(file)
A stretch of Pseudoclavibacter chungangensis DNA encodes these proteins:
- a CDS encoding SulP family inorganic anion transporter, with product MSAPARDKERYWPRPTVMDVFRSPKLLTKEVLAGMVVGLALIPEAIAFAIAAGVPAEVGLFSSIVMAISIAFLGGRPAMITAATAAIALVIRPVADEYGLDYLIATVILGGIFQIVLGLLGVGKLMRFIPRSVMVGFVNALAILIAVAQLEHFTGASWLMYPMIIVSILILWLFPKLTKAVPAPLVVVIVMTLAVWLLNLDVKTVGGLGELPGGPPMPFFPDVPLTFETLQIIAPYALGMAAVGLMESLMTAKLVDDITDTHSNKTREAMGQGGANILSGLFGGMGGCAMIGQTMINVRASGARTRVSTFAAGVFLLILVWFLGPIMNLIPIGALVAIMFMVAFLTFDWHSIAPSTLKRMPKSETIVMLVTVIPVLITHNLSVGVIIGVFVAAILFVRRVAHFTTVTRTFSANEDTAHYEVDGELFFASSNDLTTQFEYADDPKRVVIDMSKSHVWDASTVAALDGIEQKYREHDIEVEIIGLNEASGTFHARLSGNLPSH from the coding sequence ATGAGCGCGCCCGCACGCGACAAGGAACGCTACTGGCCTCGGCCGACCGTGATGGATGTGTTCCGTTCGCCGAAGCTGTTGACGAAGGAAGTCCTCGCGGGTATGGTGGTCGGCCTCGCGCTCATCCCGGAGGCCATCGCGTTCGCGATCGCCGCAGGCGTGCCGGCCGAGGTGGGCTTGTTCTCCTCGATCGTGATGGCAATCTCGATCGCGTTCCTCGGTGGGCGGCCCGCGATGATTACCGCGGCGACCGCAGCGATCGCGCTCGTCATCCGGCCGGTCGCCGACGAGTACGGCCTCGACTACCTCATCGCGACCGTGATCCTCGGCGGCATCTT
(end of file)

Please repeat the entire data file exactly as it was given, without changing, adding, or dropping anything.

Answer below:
A stretch of Pseudoclavibacter chungangensis DNA encodes these proteins:
- a CDS encoding SulP family inorganic anion transporter, with product MSAPARDKERYWPRPTVMDVFRSPKLLTKEVLAGMVVGLALIPEAIAFAIAAGVPAEVGLFSSIVMAISIAFLGGRPAMITAATAAIALVIRPVADEYGLDYLIATVILGGIFQIVLGLLGVGKLMRFIPRSVMVGFVNALAILIAVAQLEHFTGASWLMYPMIIVSILILWLFPKLTKAVPAPLVVVIVMTLAVWLLNLDVKTVGGLGELPGGPPMPFFPDVPLTFETLQIIAPYALGMAAVGLMESLMTAKLVDDITDTHSNKTREAMGQGGANILSGLFGGMGGCAMIGQTMINVRASGARTRVSTFAAGVFLLILVWFLGPIMNLIPIGALVAIMFMVAFLTFDWHSIAPSTLKRMPKSETIVMLVTVIPVLITHNLSVGVIIGVFVAAILFVRRVAHFTTVTRTFSANEDTAHYEVDGELFFASSNDLTTQFEYADDPKRVVIDMSKSHVWDASTVAALDGIEQKYREHDIEVEIIGLNEASGTFHARLSGNLPSH from the coding sequence ATGAGCGCGCCCGCACGCGACAAGGAACGCTACTGGCCTCGGCCGACCGTGATGGATGTGTTCCGTTCGCCGAAGCTGTTGACGAAGGAAGTCCTCGCGGGTATGGTGGTCGGCCTCGCGCTCATCCCGGAGGCCATCGCGTTCGCGATCGCCGCAGGCGTGCCGGCCGAGGTGGGCTTGTTCTCCTCGATCGTGATGGCAATCTCGATCGCGTTCCTCGGTGGGCGGCCCGCGATGATTACCGCGGCGACCGCAGCGATCGCGCTCGTCATCCGGCCGGTCGCCGACGAGTACGGCCTCGACTACCTCATCGCGACCGTGATCCTCGGCGGCATCTT